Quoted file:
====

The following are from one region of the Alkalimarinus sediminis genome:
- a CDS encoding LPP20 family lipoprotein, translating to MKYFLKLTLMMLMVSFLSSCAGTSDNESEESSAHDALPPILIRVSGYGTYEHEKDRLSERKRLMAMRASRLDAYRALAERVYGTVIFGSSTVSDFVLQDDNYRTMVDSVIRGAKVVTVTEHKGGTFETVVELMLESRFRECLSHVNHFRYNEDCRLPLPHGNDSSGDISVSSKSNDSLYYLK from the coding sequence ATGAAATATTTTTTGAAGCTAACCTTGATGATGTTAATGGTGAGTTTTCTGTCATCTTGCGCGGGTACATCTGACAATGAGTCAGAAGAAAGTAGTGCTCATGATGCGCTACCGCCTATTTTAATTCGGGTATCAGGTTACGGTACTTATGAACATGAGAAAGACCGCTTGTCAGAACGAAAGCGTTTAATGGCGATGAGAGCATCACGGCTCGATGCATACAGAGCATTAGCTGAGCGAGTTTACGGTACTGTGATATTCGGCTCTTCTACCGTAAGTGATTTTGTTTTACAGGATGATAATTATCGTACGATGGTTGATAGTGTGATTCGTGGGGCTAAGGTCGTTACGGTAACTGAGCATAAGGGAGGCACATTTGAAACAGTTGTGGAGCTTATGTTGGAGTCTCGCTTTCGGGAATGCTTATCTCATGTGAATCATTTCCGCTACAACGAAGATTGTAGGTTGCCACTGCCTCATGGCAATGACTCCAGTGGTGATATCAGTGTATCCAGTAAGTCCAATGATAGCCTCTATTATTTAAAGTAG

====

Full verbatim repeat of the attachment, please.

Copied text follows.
The following are from one region of the Alkalimarinus sediminis genome:
- a CDS encoding LPP20 family lipoprotein, translating to MKYFLKLTLMMLMVSFLSSCAGTSDNESEESSAHDALPPILIRVSGYGTYEHEKDRLSERKRLMAMRASRLDAYRALAERVYGTVIFGSSTVSDFVLQDDNYRTMVDSVIRGAKVVTVTEHKGGTFETVVELMLESRFRECLSHVNHFRYNEDCRLPLPHGNDSSGDISVSSKSNDSLYYLK from the coding sequence ATGAAATATTTTTTGAAGCTAACCTTGATGATGTTAATGGTGAGTTTTCTGTCATCTTGCGCGGGTACATCTGACAATGAGTCAGAAGAAAGTAGTGCTCATGATGCGCTACCGCCTATTTTAATTCGGGTATCAGGTTACGGTACTTATGAACATGAGAAAGACCGCTTGTCAGAACGAAAGCGTTTAATGGCGATGAGAGCATCACGGCTCGATGCATACAGAGCATTAGCTGAGCGAGTTTACGGTACTGTGATATTCGGCTCTTCTACCGTAAGTGATTTTGTTTTACAGGATGATAATTATCGTACGATGGTTGATAGTGTGATTCGTGGGGCTAAGGTCGTTACGGTAACTGAGCATAAGGGAGGCACATTTGAAACAGTTGTGGAGCTTATGTTGGAGTCTCGCTTTCGGGAATGCTTATCTCATGTGAATCATTTCCGCTACAACGAAGATTGTAGGTTGCCACTGCCTCATGGCAATGACTCCAGTGGTGATATCAGTGTATCCAGTAAGTCCAATGATAGCCTCTATTATTTAAAGTAG